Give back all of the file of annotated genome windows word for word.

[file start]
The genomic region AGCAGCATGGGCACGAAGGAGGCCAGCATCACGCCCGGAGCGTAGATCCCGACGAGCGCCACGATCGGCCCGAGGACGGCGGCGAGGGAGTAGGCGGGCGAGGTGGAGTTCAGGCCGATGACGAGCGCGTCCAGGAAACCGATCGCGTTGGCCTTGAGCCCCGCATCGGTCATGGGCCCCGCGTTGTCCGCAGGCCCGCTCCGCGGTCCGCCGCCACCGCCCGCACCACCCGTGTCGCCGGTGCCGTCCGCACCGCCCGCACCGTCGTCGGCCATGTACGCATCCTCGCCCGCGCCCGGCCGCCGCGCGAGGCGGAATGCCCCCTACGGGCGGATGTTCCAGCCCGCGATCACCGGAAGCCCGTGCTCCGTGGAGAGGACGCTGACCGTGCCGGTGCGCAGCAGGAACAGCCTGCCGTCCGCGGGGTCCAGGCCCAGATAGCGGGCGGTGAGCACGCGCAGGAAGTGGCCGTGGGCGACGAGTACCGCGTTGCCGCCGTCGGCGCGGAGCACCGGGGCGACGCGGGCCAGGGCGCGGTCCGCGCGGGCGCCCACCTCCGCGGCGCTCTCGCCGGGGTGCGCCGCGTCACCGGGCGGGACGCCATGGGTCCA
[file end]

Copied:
The genomic region AGCAGCATGGGCACGAAGGAGGCCAGCATCACGCCCGGAGCGTAGATCCCGACGAGCGCCACGATCGGCCCGAGGACGGCGGCGAGGGAGTAGGCGGGCGAGGTGGAGTTCAGGCCGATGACGAGCGCGTCCAGGAAACCGATCGCGTTGGCCTTGAGCCCCGCATCGGTCATGGGCCCCGCGTTGTCCGCAGGCCCGCTCCGCGGTCCGCCGCCACCGCCCGCACCACCCGTGTCGCCGGTGCCGTCCGCACCGCCCGCACCGTCGTCGGCCATGTACGCATCCTCGCCCGCGCCCGGCCGCCGCGCGAGGCGGAATGCCCCCTACGGGCGGATGTTCCAGCCCGCGATCACCGGAAGCCCGTGCTCCGTGGAGAGGACGCTGACCGTGCCGGTGCGCAGCAGGAACAGCCTGCCGTCCGCGGGGTCCAGGCCCAGATAGCGGGCGGTGAGCACGCGCAGGAAGTGGCCGTGGGCGACGAGTACCGCGTTGCCGCCGTCGGCGCGGAGCACCGGGGCGACGCGGGCCAGGGCGCGGTCCGCGCGGGCGCCCACCTCCGCGGCGCTCTCGCCGGGGTGCGCCGCGTCACCGGGCGGGACGCCATGGGTCCA